CHICAGO — The Medical Society of the District of Columbia (MSDC) and the American Medical Association (AMA) applauded the mayor’s office today for removing prior authorization for medications to treat opioid use disorder. The decision from the D.C. Department of Health Care Finance (DHCF) applies to patients receiving Medicaid and is effective immediately.

“This action will save lives,” said Patrice A. Harris, M.D., MA, president-elect of the American Medical Association and chair of the AMA Opioid Task Force. “We commend the leadership shown by Mayor Muriel Bowser, DHCF Director Wayne Turnage and Medicaid Director Melisa Byrd. Now it’s time for commercial health insurance companies to follow suit and remove prior authorization for medication assisted treatment [MAT].”

“Prior authorization for MAT can lead to delays and denials of care that have deadly consequences,” said Raymond Tu, MD, MS, MSDC president. “This will have a direct and immediate effect on improving patient care in the District.”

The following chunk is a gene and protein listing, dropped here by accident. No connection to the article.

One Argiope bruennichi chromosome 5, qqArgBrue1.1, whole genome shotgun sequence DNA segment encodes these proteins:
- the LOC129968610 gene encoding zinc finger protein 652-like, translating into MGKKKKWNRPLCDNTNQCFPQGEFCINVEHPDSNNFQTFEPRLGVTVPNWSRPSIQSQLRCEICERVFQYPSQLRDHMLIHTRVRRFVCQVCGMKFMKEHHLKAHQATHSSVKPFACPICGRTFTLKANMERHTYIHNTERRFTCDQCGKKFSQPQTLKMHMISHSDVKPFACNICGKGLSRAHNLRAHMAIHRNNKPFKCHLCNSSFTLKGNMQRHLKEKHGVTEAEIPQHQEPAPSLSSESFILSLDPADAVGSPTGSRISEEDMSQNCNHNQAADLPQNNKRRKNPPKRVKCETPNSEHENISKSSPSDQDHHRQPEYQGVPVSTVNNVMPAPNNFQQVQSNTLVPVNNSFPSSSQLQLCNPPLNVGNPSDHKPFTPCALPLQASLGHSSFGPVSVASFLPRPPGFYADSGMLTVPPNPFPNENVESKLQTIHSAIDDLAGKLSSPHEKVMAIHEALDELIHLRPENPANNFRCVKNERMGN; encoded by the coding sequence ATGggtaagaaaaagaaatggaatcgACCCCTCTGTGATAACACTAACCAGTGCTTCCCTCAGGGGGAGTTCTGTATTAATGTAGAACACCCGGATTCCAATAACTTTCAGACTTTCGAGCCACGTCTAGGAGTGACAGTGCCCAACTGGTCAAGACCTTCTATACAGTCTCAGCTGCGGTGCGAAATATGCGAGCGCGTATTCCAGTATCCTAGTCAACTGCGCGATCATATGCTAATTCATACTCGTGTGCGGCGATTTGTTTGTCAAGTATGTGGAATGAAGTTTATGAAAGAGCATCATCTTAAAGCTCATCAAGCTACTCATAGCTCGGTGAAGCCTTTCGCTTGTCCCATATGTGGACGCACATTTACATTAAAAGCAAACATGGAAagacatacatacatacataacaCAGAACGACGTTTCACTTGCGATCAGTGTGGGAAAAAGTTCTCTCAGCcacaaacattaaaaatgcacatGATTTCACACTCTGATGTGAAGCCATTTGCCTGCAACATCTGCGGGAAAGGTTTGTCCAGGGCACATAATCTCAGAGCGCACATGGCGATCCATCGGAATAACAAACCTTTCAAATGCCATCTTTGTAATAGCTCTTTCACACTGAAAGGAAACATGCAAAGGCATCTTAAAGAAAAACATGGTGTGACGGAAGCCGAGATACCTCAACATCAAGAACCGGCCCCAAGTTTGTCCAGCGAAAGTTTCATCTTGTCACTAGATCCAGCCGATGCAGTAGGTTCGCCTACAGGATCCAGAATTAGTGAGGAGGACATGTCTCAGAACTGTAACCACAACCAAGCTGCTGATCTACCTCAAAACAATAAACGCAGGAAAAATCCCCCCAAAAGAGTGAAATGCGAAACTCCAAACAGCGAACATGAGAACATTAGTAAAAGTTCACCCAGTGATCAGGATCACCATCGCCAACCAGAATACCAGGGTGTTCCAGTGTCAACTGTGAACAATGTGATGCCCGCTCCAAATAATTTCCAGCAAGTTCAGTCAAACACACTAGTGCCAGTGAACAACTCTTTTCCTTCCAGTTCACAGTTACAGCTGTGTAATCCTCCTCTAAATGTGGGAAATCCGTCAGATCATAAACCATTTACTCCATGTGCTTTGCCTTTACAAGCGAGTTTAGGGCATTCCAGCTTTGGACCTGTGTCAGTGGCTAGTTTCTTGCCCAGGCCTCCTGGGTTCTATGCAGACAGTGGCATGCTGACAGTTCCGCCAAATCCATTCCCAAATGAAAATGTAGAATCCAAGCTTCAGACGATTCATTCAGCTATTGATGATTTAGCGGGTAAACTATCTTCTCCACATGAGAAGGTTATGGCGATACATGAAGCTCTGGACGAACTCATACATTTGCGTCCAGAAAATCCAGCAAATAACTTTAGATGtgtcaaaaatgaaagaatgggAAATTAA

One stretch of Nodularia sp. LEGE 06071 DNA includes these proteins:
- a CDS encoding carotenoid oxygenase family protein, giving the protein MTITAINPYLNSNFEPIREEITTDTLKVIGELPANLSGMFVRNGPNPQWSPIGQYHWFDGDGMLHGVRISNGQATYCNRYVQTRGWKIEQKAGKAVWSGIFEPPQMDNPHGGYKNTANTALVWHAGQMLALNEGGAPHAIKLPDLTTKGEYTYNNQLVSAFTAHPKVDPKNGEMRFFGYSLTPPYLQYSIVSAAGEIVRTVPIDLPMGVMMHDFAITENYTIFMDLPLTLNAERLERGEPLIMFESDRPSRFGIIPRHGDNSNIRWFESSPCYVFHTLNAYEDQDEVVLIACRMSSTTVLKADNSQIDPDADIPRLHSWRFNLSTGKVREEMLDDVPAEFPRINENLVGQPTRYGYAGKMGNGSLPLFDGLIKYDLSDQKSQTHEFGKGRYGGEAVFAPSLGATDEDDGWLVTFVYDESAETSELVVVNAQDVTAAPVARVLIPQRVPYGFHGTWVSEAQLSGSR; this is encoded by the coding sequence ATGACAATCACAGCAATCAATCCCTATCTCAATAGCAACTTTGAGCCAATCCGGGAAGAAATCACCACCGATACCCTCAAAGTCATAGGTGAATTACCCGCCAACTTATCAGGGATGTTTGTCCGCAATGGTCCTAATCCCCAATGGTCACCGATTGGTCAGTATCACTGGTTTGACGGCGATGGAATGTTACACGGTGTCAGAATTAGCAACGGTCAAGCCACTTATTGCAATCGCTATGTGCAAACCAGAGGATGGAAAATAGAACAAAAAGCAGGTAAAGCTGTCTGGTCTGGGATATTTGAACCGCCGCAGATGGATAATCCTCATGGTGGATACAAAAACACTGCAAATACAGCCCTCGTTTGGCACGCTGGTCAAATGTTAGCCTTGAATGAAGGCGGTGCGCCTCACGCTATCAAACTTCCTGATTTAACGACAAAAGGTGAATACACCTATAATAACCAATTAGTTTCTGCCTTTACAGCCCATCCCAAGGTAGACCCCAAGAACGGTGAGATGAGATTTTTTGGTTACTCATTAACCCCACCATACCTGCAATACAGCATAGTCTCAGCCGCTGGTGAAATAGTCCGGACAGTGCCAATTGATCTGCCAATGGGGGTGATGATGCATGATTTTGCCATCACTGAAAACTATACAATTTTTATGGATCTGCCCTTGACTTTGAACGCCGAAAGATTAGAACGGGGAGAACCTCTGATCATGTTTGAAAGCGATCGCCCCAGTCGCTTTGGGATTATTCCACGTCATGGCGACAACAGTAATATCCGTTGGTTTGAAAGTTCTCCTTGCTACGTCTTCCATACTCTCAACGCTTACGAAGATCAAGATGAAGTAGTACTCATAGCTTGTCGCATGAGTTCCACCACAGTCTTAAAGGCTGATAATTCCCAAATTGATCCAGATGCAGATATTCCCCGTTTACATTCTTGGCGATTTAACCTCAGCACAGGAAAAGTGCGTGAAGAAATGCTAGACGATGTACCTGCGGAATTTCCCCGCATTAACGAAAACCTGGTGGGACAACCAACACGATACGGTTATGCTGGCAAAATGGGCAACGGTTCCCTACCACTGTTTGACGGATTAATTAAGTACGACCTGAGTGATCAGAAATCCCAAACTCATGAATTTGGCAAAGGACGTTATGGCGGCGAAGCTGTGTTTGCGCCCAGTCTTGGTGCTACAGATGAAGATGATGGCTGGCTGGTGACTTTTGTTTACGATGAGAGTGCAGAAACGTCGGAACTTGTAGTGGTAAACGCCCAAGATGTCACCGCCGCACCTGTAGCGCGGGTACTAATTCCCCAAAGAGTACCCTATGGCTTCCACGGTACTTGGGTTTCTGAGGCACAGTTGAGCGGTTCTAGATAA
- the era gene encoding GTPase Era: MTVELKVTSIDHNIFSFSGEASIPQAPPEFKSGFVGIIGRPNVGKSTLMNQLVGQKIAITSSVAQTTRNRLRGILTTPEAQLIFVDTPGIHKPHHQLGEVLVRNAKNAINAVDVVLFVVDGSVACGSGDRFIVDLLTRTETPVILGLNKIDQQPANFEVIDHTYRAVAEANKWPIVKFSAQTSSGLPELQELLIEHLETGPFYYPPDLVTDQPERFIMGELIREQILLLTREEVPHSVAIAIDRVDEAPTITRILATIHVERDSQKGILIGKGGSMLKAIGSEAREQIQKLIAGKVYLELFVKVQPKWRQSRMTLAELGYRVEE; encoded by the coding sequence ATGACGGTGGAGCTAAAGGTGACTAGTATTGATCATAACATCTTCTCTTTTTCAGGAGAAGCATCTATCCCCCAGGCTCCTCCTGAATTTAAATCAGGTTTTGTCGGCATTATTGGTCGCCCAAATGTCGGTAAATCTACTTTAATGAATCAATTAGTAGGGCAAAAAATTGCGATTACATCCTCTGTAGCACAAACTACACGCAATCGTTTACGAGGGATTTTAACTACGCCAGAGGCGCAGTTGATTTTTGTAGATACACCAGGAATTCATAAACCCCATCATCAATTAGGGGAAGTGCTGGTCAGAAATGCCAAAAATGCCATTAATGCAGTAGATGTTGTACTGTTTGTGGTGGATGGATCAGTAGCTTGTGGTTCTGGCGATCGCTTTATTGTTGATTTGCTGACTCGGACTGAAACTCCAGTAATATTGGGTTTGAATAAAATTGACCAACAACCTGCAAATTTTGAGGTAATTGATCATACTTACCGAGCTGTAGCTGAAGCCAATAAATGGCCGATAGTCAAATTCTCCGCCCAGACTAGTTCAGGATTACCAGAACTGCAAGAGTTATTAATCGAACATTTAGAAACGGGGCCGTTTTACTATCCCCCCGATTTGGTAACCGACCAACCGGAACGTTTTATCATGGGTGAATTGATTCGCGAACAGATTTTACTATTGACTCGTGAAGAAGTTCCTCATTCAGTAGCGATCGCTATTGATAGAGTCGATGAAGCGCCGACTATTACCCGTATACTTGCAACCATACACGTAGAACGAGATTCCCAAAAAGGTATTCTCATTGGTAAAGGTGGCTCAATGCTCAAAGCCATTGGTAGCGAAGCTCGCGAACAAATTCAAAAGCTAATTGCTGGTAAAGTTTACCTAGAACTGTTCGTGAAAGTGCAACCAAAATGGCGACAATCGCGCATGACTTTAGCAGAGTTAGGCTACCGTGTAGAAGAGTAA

Added Director Byrd: “The evidence was clear to us that removing restrictions on access to MAT was essential to helping end the District’s opioid epidemic,” said Director Byrd. “This action supports the Live. Long. DC. opioid strategy to reduce regulatory barriers to treatment. We will work to implement this quickly with the District’s physicians and patient community to increase access to this life-saving medication.”

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About the American Medical Association

The American Medical Association is the physicians’ powerful ally in patient care. As the only medical association that convenes 190+ state and specialty medical societies and other critical stakeholders, the AMA represents physicians with a unified voice to all key players in health care.  The AMA leverages its strength by removing the obstacles that interfere with patient care, leading the charge to prevent chronic disease and confront public health crises and, driving the future of medicine to tackle the biggest challenges in health care.